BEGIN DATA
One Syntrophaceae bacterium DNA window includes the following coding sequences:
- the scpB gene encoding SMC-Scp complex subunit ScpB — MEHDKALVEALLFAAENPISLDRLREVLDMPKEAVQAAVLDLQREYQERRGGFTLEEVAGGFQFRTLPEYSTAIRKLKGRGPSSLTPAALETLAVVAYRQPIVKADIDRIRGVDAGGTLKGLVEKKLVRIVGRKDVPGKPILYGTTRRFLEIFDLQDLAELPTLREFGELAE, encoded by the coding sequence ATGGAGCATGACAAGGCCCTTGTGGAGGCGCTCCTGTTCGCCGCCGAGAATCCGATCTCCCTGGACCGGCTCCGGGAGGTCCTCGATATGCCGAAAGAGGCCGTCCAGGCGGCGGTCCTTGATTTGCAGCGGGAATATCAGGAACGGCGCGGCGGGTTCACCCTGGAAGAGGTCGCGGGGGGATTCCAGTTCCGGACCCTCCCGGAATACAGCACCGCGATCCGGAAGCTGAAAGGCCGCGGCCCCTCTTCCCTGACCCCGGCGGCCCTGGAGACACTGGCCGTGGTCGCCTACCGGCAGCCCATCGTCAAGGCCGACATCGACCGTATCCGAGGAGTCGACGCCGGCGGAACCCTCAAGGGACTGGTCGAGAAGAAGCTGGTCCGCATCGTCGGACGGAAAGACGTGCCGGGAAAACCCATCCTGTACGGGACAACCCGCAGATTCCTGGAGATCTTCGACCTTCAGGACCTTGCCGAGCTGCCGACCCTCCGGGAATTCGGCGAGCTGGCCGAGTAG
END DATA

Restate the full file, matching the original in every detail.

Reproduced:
One Syntrophaceae bacterium DNA window includes the following coding sequences:
- the scpB gene encoding SMC-Scp complex subunit ScpB — MEHDKALVEALLFAAENPISLDRLREVLDMPKEAVQAAVLDLQREYQERRGGFTLEEVAGGFQFRTLPEYSTAIRKLKGRGPSSLTPAALETLAVVAYRQPIVKADIDRIRGVDAGGTLKGLVEKKLVRIVGRKDVPGKPILYGTTRRFLEIFDLQDLAELPTLREFGELAE, encoded by the coding sequence ATGGAGCATGACAAGGCCCTTGTGGAGGCGCTCCTGTTCGCCGCCGAGAATCCGATCTCCCTGGACCGGCTCCGGGAGGTCCTCGATATGCCGAAAGAGGCCGTCCAGGCGGCGGTCCTTGATTTGCAGCGGGAATATCAGGAACGGCGCGGCGGGTTCACCCTGGAAGAGGTCGCGGGGGGATTCCAGTTCCGGACCCTCCCGGAATACAGCACCGCGATCCGGAAGCTGAAAGGCCGCGGCCCCTCTTCCCTGACCCCGGCGGCCCTGGAGACACTGGCCGTGGTCGCCTACCGGCAGCCCATCGTCAAGGCCGACATCGACCGTATCCGAGGAGTCGACGCCGGCGGAACCCTCAAGGGACTGGTCGAGAAGAAGCTGGTCCGCATCGTCGGACGGAAAGACGTGCCGGGAAAACCCATCCTGTACGGGACAACCCGCAGATTCCTGGAGATCTTCGACCTTCAGGACCTTGCCGAGCTGCCGACCCTCCGGGAATTCGGCGAGCTGGCCGAGTAG